Symptoms of prostate problems
Prostate conditions often cause problems with urination or bladder control. These include :
Poor bladder control, including frequent bathroom visits.
Urinary urgency, sometimes with only a small amount of urine.
Difficulty starting the urine stream, or stopping and starting the stream while urinating.
A weak or thin urine stream.
Prostate problems can also lead to problems with sexual function, urinary tract infections, bladder stones, or in extreme cases, kidney failure.
A person should see their doctor if they notice any of the following symptoms:
Pain while urinating or after ejaculation.
Pain in the penis, scrotum, or the area between the scrotum and anus.
Blood in the urine.
A weak urine stream or dribbling at the end of urinating.
Trouble controlling the bladder, such as stopping or delaying urination.
Unable to empty your bladder completely
What conditions affect the prostate?
Several medical problems can affect the prostate. These include:
Prostatitis is a common swelling or inflammation of the prostate. This is the most common prostate problem in males under 50.
Acute prostatitis is a sudden inflammation of the prostate. This can occur due to a bacterial infection. It appears suddenly and clears up quickly with appropriate antibiotic treatment.
When prostate inflammation lasts for longer than three months, it is known as chronic prostatitis, or chronic pelvic pain syndrome.
Enlargement of prostate, also known as benign prostatic hypertrophy (BPH), is the most common prostate problem in males over 50.
Most commonly, the enlargement occurs in the transition zone.
When the prostate enlarges, it presses and pinches the urethra, narrowing the urethral tube. The narrowing of the urethra and a reduced ability to empty the bladder cause many of the problems associated with this condition. As this condition persists, the bladder may become weaker and be unable to empty properly.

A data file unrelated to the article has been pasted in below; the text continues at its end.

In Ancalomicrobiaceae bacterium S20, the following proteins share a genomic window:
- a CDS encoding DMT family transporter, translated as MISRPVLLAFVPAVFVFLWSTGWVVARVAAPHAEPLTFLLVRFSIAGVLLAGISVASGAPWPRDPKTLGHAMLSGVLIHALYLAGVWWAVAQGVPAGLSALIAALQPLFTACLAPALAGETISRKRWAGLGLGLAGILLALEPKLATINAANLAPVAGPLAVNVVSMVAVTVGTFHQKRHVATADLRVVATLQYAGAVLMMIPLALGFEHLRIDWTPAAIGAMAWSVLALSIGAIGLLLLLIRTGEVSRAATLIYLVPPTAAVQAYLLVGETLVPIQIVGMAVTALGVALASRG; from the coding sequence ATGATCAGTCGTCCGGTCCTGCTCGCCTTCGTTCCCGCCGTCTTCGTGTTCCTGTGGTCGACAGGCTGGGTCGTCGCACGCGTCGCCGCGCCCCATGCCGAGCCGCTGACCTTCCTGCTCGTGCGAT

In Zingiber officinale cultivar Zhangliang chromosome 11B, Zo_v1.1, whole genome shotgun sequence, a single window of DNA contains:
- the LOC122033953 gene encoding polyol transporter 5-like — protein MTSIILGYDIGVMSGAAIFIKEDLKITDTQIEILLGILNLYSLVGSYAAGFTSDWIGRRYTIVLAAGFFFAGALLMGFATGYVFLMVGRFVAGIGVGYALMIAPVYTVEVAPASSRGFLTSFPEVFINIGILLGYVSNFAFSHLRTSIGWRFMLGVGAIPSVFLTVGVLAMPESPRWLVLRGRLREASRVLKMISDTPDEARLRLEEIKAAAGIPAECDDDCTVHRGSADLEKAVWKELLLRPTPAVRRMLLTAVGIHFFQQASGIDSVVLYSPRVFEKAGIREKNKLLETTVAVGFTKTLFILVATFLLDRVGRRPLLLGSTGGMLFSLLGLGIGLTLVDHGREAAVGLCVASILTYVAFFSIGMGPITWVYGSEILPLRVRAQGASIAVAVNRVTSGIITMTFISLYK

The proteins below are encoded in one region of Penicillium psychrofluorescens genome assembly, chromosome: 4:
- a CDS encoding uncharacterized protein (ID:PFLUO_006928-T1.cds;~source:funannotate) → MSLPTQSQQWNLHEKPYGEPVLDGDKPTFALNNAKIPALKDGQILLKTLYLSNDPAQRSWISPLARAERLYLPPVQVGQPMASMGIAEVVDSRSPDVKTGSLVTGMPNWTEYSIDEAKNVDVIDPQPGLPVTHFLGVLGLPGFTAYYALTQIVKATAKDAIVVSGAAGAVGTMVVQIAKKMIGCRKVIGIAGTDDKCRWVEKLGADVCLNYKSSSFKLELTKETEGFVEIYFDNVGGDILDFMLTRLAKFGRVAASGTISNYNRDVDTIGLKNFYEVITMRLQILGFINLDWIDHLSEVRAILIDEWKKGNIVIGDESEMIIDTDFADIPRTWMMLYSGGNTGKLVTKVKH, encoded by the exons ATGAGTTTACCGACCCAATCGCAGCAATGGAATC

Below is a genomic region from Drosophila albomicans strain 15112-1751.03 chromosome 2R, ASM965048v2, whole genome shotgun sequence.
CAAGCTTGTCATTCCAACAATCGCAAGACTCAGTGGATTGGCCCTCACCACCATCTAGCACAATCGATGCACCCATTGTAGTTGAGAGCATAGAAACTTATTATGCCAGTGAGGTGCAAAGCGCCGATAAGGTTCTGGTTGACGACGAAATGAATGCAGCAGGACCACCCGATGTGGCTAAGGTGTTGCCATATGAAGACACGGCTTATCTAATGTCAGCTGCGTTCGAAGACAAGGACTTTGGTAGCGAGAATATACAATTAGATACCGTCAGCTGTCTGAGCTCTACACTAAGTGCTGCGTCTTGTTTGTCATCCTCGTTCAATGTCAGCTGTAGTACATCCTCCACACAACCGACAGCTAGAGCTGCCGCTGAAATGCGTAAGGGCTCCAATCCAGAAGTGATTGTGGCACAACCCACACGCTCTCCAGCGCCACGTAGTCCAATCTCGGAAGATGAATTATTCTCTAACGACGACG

An enlarged prostate makes it difficult to urinate and, in rare, serious cases, can prevent urination totally. This condition called urinary retention requires urgent medical evaluation.
Prostate cancer is the most common form of cancer in males after skin cancer. It affects around 1 in 9 males during their lifetime.
Prostate medical tests
Medical professionals can diagnose problems with the prostate using various types of prostate exams.
Common prostate exams include:
Digital rectal examination. The doctor inserts a finger into the rectum and feels the prostate to detect lumps, nodules, and signs of cancer.
Prostate-specific antigen (PSA). Blood tests can assess the levels of this PSA. High levels indicate an increased risk of prostate cancer.
Prostate biopsy. If a doctor suspects cancer, they can take a small sample of prostate tissue for testing. To do this, they insert a needle into the prostate via the rectum.
Prostate ultrasound (transrectal ultrasound) : The doctor inserts a probe into the rectum, positioning it close to the prostate. Doctors usually carry out biopsies with guidance from an ultrasound.
Prostate MRI. This can show prostate anatomy in great detail, including identifying areas suspicious for cancer. New technology allows targeting of these areas through an MRI-ultrasound fusion biopsy.
Food for Good Prostate Health
What you eat can make a difference? There is plenty of strong evidence that good nutrition and an active lifestyle can reduce the likelihood of prostate cancer and slow its progression.